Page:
Sexual conflict and gender gap effects: associations between social context and sex on rated attractiveness and economic status

Gouda-Vossos, Amany, Dixson, Barnaby J. and Brooks, Robert C. (2016) Sexual conflict and gender gap effects: associations between social context and sex on rated attractiveness and economic status. PLoS ONE, 11 1: . doi:10.1371/journal.pone.0146269


Author Gouda-Vossos, Amany
Dixson, Barnaby J.
Brooks, Robert C.
Title Sexual conflict and gender gap effects: associations between social context and sex on rated attractiveness and economic status
Journal name PLoS ONE   Check publisher's open access policy
ISSN 1932-6203
Publication date 2016-01-05
Sub-type Article (original research)
DOI 10.1371/journal.pone.0146269
Open Access Status DOI
Volume 11
Issue 1
Total pages 14
Place of publication San Francisco, CA, United States
Publisher Public Library of Science
Collection year 2017
Language eng
Abstract Human mate choice research often concerns sex differences in the importance of traits such as physical attractiveness and social status. A growing number of studies indicate that cues to social context, including other people who appear in stimulus photographs, can alter that individual’s attractiveness. Fewer studies, however, consider judgements of traits other than physical attractiveness, such as wealth. Here we manipulate the presence/absence of other people in photographs of target models, and test the effects on judgments of both attractiveness and earnings (a proxy for status). Participants (N = 2044) rated either male or female models for either physical attractiveness or social/economic status when presented alone, with same sex others or with opposite sex others. We collectively refer to this manipulation as ‘social context’. Male and female models received similar responses for physical attractiveness, but social context affected ratings of status differently for women and men. Males presented alongside other men received the highest status ratings while females presented alone were given the highest status ratings. Further, the status of females presented alongside a male was constrained by the rated status of that male. Our results suggests that high status may not directly lead to high attractiveness in men, but that status is more readily attributed to men than to women. This divide in status between the sexes is very clear when men and women are presented together, possibly reflecting one underlying mechanism of the modern day gender gap and sexist attitudes to women’s economic participation. This adds complexity to our understanding of the relationship between attractiveness, status, and sex in the light of parental investment theory, sexual conflict and economic theory.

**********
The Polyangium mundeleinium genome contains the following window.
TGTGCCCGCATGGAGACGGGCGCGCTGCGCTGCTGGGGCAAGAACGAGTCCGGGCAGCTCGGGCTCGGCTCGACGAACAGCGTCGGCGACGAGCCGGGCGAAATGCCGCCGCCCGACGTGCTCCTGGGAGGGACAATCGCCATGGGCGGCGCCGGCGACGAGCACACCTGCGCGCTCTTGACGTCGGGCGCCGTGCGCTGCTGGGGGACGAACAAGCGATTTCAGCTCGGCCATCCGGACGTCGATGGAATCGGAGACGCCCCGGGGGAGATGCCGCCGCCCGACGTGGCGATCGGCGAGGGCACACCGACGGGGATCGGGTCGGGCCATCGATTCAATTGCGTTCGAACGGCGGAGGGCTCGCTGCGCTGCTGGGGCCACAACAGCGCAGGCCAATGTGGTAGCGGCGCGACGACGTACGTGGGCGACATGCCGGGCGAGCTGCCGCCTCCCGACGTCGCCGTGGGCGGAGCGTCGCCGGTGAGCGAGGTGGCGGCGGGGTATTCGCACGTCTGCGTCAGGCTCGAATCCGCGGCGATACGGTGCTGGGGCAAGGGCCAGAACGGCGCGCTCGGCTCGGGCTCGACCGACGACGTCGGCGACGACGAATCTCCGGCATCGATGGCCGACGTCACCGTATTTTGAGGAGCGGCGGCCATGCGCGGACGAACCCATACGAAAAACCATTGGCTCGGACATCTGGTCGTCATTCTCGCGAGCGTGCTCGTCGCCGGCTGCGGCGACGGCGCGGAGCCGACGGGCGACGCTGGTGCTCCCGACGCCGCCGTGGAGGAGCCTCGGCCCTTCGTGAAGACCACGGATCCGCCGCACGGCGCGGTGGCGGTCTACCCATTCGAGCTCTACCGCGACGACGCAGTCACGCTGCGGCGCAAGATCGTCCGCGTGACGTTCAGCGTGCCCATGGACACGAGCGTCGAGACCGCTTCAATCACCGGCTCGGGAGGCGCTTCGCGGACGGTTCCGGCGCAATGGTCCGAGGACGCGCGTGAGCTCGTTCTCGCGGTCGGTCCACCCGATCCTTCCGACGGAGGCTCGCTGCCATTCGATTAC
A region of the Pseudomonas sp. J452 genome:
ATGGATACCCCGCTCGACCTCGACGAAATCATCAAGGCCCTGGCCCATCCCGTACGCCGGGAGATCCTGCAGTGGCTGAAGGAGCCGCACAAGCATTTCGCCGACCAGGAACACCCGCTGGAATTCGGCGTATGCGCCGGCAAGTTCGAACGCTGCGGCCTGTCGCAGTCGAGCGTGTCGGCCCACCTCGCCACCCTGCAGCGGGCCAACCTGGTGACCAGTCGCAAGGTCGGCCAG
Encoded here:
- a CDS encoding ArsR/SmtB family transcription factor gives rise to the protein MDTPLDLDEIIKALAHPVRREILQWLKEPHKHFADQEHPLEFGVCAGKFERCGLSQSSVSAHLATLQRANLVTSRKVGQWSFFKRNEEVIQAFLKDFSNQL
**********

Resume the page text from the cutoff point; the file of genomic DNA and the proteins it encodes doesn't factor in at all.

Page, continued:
Q-Index Code C1
Q-Index Status Provisional Code
Institutional Status UQ

Document type: Journal Article
Sub-type: Article (original research)
Collections: HERDC Pre-Audit
School of Psychology Publications
 
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